In the aftermath of Liverpool crossing the top-four finish line, as narratives are shaped on the present and future, there is one statistic that catches the eye and holds it. Over the past three seasons, Jurgen Klopp’s side have accumulated the exact same points total – 265 – as Manchester City.
That even after a campaign from hell, in which they ceded Virgil van Dijk, Joe Gomez and Joel Matip for almost all of it, Jordan Henderson for a huge swathe while Thiago, Fabinho and Diogo Jota were also absent for lengthy periods.
Liverpool had to use young Caoimhin Kelleher in goal when Alisson Becker was sidelined, before he too got injured. Nathaniel Phillips and Rhys Williams had to navigate the final stretch of the season as the central defensive pairing. Trent Alexander-Arnold, apart from the four games he sat out due to a calf problem, had to go and go again on repeat like Andy Robertson on the opposite flank.
And yet, still, over three seasons Liverpool have matched the benchmark in English football, who are able to drop £65m on Ruben Dias and £40m on Nathan Ake after already having Aymeric Laporte and John Stones – who cost over £100m combined – in their ranks.
That is no shade on City, it is mere fact that they enjoy greater resources. And neither is it an endorsement of Liverpool’s transfer-light policy, which sees them gamble too much in important areas. It is an appreciation of the work Klopp has done, especially in a thankless 2020-21 season in which he had to also navigate the heart-wrenching loss of his mother.
“If someone would have told me weeks ago – five, six, eight, 10 weeks ago – that we can finish the season in third, that was absolutely out of reach and felt impossible,” the manager admitted. “Even the good things when they happened this year didn’t feel too good very often because too many bad things around happened. The injuries was a subject that followed us through the whole year and that was really tough to take.
“For the whole team, fighting through this and finishing third is the best lesson you can learn for life. I couldn’t be more happy that I was around when that happened again. From nowhere to the Champions League in five weeks is a massive achievement as I see it and I think that’s right.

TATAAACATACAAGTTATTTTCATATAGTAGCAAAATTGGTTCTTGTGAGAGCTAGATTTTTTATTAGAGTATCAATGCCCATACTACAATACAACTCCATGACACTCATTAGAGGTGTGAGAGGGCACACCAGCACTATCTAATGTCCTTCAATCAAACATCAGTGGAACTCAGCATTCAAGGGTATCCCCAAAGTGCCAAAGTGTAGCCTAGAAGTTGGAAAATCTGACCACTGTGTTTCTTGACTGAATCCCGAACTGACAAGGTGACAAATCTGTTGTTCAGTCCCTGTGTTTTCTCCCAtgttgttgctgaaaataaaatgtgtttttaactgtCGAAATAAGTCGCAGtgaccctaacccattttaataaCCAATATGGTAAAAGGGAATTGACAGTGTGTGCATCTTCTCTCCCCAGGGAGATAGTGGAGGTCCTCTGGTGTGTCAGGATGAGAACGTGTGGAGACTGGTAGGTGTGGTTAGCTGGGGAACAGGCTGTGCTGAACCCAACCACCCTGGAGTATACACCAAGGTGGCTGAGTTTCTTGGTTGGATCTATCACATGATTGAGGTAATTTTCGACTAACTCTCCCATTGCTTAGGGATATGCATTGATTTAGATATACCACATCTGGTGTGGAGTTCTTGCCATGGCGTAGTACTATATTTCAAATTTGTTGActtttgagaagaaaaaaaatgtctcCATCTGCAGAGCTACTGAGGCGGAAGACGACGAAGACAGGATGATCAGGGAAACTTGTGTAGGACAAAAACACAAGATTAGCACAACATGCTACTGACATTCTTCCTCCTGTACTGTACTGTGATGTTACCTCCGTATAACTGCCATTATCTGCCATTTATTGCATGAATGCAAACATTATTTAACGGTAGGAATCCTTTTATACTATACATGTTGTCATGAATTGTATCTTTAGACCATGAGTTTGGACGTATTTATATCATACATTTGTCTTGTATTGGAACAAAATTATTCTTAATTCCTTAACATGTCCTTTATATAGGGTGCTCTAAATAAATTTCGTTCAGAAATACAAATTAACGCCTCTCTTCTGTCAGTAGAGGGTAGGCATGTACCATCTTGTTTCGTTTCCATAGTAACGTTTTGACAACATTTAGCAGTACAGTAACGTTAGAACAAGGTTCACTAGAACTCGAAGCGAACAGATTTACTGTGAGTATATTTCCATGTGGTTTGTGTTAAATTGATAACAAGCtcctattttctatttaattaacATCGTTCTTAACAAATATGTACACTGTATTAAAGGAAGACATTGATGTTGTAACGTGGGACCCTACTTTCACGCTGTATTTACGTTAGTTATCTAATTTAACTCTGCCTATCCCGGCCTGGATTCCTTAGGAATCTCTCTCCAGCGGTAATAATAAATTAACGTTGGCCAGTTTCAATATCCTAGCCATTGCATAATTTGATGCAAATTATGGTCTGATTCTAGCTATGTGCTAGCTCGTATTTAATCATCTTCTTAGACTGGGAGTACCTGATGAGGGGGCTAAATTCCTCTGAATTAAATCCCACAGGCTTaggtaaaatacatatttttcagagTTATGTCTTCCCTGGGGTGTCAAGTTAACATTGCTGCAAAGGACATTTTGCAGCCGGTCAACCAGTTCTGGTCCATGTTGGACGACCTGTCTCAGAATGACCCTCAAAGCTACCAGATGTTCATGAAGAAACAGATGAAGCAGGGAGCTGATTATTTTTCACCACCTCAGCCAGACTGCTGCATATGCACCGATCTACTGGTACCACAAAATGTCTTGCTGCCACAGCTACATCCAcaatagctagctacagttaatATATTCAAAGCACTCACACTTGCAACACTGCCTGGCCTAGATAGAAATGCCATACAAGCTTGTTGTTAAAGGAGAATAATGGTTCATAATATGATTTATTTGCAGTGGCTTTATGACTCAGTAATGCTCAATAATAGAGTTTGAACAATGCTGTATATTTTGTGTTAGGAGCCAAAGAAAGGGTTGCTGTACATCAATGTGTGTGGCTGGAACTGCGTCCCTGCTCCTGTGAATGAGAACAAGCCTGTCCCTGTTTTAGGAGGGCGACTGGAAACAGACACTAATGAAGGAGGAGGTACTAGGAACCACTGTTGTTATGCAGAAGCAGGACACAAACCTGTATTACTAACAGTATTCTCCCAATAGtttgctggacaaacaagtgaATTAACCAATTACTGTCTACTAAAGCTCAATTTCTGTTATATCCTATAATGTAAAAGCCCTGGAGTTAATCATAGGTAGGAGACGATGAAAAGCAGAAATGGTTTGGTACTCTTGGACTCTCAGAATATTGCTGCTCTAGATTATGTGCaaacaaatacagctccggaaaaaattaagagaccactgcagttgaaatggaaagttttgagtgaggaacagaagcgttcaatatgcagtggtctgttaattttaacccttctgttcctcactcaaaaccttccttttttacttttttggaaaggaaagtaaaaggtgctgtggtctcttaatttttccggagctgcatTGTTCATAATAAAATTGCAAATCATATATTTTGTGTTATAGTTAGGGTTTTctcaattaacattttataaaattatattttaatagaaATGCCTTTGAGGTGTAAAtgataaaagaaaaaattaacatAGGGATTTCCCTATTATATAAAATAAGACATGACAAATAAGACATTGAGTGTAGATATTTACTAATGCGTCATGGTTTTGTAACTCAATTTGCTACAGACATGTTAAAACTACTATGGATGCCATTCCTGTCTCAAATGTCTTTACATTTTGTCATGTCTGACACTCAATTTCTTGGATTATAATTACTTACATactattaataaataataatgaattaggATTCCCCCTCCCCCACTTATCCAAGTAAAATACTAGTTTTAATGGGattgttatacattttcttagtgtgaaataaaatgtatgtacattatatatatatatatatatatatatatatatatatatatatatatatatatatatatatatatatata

“From outside you cannot really understand because we are just Liverpool: we have to perform, we have to win, we have to become champion or whatever. It was not possible for us this year so you have to fight through and in the harder moments you can learn the most, in the harder moments you can show the most and we really stuck together all the time.”
Liverpool can look forward, comforted by the silver lining of still mixing it with Europe’s elite, but they cannot be complacent. There are areas in the squad in need of an injection of quality and City, Manchester United and Chelsea have no designs on standing still.
First, Liverpool need a centre-back they can bank on to partner Virgil van Dijk in terms of availability as neither Gomez nor Matip last the course of a campaign. Phillips put in a Herculean effort at the end of the season, but can he really be considered second or third choice in a team gunning to reclaim their league title?
Ozan Kabak has shown glimpses of potential and would only cost £18m if his loan were to turn permanent but he would be operating under different pressures, expectations and judgement level moving forward.
The club have shown serious interest in Duje Caleta-Car or Ibrahima Konate among a shortlist as their big option and it is absolutely imperative that the heart of defence is fortified without needing to shift Fabinho back there. His return to midfield provided the platform for Liverpool to clinch a Champions League spot.
Solid cover that can be trusted has to be drafted in for the full-backs, who have been overexerted.
Georginio Wijnaldum’s exit leaves a gigantic tactical-technical-discipline hole in midfield. Not only was he near omnipresent in the centre of the park during the evolution of the team into winners, Klopp could implicitly count on him to serve the gameplan.
The Fabinho-Thiago-Henderson combo will be a strong one, but what are the options beyond them. These pages have detailed Naby Keita’s issues, and despite being fit for so long, Alex Oxlade-Chamberlain only started two games this term. Curtis Jones is still developing and Xherdan Shaqiri only had a pair of run-outs from the off since February.
Liverpool’s attack has been shredded down to just Sadio Mane, Roberto Firmino, Mohamed Salah and Jota. The first three have been so overworked while also ageing together. They remain a formidable force that has been elevated by the signing of the Portugal international, but long-term refreshing and planning needs to start soon.
It seems clear that Divock Origi’s Liverpool spell is over. But therein will lie one major conundrum for the club: cutting the fringe while ensuring good fees from sales to reinvest when there is not much money floating around due to the pandemic.
There is much manoeuvring to be done and sporting director Michael Edwards can excel in these situations. Liverpool will look back at this season happy with the outcome given the circumstances, while still wondering ‘what if?’
They cannot waste an opportunity to inject a little quality and freshness that will take them a long way in putting City and the rest on edge again.
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